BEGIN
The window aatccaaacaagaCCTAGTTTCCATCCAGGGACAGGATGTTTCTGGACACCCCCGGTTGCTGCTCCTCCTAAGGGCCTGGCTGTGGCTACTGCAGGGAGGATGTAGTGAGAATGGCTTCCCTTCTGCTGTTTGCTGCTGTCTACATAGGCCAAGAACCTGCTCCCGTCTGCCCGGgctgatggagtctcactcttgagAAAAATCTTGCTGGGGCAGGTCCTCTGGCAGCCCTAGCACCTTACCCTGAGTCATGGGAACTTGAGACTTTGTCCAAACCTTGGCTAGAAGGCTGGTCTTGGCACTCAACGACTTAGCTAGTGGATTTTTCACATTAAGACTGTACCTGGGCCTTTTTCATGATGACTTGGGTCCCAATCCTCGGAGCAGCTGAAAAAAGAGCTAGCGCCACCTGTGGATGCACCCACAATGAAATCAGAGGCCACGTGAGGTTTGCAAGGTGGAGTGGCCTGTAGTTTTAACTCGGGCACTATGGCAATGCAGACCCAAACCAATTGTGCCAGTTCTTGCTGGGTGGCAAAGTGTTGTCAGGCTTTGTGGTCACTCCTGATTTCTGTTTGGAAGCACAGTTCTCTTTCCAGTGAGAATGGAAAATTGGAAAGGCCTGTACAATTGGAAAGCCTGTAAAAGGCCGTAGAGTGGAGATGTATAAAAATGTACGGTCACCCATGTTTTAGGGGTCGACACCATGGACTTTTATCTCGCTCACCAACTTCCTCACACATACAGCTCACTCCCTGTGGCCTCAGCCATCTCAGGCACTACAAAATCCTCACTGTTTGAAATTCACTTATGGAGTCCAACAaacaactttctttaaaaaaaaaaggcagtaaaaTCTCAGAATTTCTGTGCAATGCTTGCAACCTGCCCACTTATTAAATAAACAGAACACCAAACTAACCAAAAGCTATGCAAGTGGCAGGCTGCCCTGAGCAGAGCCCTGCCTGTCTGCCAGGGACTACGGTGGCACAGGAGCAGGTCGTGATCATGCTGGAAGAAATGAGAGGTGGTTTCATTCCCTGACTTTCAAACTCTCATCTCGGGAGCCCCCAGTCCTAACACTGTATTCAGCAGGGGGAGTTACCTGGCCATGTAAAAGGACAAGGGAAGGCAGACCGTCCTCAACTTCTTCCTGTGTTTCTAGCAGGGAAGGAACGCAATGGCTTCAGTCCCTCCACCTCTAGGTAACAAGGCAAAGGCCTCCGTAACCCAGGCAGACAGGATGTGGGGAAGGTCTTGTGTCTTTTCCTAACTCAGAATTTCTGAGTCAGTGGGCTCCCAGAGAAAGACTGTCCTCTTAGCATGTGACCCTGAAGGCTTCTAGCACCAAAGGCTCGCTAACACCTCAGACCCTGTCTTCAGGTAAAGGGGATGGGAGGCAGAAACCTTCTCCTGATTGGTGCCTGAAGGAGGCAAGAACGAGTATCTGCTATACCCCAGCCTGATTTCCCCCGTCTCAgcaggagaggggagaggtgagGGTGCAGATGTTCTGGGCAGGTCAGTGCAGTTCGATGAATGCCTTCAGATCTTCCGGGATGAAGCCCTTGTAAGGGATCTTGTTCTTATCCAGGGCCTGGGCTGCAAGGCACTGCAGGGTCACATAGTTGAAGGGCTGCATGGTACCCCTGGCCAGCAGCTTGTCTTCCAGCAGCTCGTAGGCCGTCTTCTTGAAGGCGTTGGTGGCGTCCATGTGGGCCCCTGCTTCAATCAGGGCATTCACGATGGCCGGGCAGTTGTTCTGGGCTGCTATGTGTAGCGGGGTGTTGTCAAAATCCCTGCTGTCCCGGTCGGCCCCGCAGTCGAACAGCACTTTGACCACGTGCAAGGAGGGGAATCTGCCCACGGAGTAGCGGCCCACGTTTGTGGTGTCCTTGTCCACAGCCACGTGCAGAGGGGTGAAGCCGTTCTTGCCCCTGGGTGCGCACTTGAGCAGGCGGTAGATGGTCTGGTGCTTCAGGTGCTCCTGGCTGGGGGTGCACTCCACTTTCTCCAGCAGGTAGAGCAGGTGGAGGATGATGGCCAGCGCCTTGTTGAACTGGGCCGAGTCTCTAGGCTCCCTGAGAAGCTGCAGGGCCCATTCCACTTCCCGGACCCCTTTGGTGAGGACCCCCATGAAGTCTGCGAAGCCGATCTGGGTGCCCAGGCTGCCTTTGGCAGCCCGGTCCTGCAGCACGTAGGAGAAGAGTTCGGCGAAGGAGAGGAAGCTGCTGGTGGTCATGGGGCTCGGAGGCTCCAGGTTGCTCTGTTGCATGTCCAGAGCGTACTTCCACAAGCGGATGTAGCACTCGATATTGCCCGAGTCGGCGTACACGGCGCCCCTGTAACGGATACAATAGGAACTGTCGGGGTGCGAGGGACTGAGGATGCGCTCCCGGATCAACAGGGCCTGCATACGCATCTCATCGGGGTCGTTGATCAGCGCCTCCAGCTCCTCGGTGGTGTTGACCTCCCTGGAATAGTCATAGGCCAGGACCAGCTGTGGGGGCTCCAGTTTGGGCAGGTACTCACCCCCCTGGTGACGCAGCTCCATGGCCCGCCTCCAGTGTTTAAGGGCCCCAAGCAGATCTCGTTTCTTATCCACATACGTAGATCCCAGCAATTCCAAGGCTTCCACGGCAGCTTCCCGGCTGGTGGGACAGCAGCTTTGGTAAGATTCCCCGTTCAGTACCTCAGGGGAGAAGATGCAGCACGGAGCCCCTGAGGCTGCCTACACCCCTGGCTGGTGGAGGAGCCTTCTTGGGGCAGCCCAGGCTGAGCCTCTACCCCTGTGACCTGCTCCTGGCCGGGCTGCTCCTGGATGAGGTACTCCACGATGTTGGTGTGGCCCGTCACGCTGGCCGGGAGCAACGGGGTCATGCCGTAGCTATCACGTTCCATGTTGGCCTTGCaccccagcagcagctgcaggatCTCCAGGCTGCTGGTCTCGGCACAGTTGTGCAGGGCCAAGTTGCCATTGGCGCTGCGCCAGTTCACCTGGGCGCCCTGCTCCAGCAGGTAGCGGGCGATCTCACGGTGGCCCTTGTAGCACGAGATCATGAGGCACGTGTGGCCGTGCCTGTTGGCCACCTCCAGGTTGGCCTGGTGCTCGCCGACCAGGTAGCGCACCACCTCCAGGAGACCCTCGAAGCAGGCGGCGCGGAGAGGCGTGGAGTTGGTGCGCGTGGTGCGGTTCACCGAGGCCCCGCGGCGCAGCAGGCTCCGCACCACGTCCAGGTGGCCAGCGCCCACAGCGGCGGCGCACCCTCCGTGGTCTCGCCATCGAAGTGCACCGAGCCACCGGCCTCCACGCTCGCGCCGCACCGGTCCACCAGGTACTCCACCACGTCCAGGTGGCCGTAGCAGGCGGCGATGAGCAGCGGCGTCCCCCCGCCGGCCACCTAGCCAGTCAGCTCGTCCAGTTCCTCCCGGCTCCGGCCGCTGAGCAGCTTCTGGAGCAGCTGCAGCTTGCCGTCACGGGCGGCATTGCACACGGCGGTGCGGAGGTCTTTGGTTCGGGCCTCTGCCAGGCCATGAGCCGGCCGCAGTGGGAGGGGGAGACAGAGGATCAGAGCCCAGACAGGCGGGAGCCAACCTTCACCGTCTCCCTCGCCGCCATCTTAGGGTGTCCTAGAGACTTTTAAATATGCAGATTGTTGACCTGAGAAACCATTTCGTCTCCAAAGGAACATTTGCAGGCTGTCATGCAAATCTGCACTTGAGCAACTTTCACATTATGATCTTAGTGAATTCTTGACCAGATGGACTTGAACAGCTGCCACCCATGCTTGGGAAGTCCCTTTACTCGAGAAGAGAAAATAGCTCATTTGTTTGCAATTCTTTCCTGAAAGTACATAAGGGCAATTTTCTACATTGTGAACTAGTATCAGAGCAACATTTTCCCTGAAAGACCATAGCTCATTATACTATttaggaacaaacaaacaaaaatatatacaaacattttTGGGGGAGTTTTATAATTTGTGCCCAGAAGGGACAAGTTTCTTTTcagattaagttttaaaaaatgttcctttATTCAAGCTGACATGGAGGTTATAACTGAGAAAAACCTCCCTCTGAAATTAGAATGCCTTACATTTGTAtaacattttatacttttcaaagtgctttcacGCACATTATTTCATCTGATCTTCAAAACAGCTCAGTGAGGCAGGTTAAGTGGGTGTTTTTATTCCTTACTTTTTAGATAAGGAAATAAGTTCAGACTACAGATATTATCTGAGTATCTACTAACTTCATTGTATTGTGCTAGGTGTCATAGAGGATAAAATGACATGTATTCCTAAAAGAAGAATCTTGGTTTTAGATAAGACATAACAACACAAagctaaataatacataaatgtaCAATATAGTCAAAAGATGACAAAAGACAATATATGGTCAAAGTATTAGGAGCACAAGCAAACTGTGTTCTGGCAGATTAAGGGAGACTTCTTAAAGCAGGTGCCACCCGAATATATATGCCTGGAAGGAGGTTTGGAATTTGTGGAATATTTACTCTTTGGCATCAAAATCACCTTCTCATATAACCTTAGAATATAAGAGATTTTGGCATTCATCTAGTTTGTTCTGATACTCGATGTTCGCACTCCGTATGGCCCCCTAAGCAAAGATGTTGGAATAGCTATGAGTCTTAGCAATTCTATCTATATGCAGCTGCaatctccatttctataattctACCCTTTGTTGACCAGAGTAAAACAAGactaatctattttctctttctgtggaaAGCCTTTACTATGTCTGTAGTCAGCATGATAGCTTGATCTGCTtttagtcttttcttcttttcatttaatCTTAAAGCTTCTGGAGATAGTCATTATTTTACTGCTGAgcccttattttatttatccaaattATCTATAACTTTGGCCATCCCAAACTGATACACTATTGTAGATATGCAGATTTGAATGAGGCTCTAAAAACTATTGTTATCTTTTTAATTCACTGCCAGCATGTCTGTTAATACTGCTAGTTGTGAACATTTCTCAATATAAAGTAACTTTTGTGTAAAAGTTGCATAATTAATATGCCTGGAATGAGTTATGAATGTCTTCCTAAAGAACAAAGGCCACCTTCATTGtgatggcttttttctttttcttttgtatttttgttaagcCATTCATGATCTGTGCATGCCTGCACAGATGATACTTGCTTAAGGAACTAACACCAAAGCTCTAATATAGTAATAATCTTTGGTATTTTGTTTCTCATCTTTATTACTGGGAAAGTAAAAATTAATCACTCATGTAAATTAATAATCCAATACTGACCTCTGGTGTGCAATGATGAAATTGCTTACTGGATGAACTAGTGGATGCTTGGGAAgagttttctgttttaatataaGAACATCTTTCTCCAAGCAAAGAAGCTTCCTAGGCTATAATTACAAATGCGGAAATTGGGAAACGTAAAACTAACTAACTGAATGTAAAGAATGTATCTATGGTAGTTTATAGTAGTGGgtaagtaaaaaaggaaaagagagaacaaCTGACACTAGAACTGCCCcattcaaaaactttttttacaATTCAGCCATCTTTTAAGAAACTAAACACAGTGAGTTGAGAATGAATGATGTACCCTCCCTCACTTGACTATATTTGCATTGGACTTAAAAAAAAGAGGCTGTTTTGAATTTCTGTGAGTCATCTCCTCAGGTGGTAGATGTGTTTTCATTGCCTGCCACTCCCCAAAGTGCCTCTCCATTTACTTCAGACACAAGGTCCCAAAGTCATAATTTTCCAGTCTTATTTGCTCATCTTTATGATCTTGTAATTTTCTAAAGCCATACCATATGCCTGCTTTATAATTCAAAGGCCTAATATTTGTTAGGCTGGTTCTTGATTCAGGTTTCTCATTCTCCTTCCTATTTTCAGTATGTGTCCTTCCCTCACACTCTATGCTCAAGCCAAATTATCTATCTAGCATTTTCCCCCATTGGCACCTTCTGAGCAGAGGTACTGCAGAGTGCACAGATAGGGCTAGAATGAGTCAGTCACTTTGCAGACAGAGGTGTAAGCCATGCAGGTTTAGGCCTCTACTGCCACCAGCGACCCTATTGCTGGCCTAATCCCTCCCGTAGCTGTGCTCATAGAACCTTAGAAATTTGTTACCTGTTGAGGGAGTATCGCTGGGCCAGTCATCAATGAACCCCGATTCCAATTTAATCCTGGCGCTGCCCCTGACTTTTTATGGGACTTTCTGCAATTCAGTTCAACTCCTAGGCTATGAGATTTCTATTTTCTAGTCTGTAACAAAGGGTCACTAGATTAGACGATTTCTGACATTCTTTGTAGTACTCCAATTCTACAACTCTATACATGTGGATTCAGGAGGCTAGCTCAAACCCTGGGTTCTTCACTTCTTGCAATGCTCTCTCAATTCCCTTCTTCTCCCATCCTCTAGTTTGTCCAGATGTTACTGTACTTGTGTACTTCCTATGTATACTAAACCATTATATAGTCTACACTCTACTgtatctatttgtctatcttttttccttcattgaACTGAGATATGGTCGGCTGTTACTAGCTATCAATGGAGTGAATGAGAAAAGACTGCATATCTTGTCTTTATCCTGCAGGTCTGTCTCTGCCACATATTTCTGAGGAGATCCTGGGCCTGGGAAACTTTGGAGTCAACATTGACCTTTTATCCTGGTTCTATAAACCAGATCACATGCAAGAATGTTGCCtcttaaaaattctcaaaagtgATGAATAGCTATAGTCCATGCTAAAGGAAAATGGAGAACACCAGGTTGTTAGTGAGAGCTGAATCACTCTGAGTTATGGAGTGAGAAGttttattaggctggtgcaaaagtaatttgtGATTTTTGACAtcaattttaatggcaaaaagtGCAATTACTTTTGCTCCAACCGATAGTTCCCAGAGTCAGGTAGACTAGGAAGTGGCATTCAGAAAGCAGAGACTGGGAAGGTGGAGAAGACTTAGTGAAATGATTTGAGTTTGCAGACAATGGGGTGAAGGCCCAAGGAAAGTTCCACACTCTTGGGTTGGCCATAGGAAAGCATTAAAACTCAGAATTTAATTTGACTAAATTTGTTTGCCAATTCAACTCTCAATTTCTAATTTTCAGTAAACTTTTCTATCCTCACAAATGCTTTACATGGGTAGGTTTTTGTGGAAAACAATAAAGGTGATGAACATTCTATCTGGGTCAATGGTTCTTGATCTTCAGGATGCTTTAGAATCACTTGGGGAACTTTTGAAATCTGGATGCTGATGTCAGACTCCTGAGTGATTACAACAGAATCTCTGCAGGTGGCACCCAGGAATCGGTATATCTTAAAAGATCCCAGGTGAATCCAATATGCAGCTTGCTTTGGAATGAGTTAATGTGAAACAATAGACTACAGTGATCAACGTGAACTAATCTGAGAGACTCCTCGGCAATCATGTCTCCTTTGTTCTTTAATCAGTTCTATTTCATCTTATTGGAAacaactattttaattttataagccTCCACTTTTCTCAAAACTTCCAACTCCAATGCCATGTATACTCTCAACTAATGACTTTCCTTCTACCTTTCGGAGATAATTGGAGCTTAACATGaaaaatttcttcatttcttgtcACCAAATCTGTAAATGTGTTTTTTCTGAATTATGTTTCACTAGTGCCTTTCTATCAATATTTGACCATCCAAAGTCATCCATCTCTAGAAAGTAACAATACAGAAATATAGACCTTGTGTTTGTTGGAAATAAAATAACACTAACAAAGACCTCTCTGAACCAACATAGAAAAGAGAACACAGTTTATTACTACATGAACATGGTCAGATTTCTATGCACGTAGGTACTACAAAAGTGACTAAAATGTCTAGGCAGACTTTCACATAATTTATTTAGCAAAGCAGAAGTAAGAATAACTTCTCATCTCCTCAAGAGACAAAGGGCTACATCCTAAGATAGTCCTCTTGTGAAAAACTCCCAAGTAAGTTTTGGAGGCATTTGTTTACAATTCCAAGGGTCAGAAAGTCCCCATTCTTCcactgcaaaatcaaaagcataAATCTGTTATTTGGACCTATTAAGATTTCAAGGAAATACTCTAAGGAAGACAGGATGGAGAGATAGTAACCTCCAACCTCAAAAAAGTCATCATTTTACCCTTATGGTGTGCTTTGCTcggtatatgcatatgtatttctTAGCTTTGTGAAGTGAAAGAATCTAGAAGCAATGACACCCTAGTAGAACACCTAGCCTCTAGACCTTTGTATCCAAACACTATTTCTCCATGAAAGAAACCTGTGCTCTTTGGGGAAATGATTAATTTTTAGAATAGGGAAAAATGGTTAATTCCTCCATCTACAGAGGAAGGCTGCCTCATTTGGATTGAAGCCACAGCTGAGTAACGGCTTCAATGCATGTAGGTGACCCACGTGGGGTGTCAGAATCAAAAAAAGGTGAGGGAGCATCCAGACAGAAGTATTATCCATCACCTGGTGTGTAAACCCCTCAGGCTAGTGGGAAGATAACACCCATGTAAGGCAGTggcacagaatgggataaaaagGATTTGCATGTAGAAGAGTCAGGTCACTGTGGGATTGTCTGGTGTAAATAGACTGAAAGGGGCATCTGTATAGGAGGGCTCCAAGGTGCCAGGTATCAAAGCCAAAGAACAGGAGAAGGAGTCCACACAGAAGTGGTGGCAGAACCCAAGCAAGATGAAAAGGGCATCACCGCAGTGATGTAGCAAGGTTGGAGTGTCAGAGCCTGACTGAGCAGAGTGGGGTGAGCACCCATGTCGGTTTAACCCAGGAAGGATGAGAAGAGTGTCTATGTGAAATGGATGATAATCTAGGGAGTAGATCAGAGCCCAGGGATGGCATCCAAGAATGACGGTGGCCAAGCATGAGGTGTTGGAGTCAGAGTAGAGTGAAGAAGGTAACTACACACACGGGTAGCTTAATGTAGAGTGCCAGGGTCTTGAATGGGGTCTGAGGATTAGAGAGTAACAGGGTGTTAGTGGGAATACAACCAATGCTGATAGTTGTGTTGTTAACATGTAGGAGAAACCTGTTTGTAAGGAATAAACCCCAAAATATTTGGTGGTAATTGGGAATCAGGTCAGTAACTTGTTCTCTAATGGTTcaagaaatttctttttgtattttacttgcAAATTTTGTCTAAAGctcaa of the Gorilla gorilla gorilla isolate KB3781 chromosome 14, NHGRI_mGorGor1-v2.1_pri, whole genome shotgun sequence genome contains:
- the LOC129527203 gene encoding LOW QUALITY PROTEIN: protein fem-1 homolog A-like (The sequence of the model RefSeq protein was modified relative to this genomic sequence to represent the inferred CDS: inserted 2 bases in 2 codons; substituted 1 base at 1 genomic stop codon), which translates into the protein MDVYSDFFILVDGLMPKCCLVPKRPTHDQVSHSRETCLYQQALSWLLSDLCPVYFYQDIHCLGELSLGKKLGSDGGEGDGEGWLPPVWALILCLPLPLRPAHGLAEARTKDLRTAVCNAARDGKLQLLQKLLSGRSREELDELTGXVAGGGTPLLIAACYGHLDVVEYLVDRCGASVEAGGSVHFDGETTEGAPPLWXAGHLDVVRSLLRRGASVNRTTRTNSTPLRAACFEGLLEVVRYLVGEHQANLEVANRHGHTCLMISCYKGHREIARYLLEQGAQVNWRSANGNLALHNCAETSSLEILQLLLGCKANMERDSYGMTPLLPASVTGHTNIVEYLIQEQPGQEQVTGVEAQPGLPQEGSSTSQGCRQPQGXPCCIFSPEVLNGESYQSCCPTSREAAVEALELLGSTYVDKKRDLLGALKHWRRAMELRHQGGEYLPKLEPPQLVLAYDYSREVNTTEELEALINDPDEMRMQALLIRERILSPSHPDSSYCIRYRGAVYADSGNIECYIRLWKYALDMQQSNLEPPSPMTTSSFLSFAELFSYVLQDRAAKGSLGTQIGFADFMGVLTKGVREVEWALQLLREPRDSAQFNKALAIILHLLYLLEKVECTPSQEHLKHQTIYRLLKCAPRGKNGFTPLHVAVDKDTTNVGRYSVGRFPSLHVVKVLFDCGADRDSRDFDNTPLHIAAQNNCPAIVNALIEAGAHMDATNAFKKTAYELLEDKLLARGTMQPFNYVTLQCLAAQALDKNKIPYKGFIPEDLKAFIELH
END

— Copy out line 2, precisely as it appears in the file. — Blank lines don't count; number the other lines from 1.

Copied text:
- the LOC129527203 gene encoding LOW QUALITY PROTEIN: protein fem-1 homolog A-like (The sequence of the model RefSeq protein was modified relative to this genomic sequence to represent the inferred CDS: inserted 2 bases in 2 codons; substituted 1 base at 1 genomic stop codon), which translates into the protein MDVYSDFFILVDGLMPKCCLVPKRPTHDQVSHSRETCLYQQALSWLLSDLCPVYFYQDIHCLGELSLGKKLGSDGGEGDGEGWLPPVWALILCLPLPLRPAHGLAEARTKDLRTAVCNAARDGKLQLLQKLLSGRSREELDELTGXVAGGGTPLLIAACYGHLDVVEYLVDRCGASVEAGGSVHFDGETTEGAPPLWXAGHLDVVRSLLRRGASVNRTTRTNSTPLRAACFEGLLEVVRYLVGEHQANLEVANRHGHTCLMISCYKGHREIARYLLEQGAQVNWRSANGNLALHNCAETSSLEILQLLLGCKANMERDSYGMTPLLPASVTGHTNIVEYLIQEQPGQEQVTGVEAQPGLPQEGSSTSQGCRQPQGXPCCIFSPEVLNGESYQSCCPTSREAAVEALELLGSTYVDKKRDLLGALKHWRRAMELRHQGGEYLPKLEPPQLVLAYDYSREVNTTEELEALINDPDEMRMQALLIRERILSPSHPDSSYCIRYRGAVYADSGNIECYIRLWKYALDMQQSNLEPPSPMTTSSFLSFAELFSYVLQDRAAKGSLGTQIGFADFMGVLTKGVREVEWALQLLREPRDSAQFNKALAIILHLLYLLEKVECTPSQEHLKHQTIYRLLKCAPRGKNGFTPLHVAVDKDTTNVGRYSVGRFPSLHVVKVLFDCGADRDSRDFDNTPLHIAAQNNCPAIVNALIEAGAHMDATNAFKKTAYELLEDKLLARGTMQPFNYVTLQCLAAQALDKNKIPYKGFIPEDLKAFIELH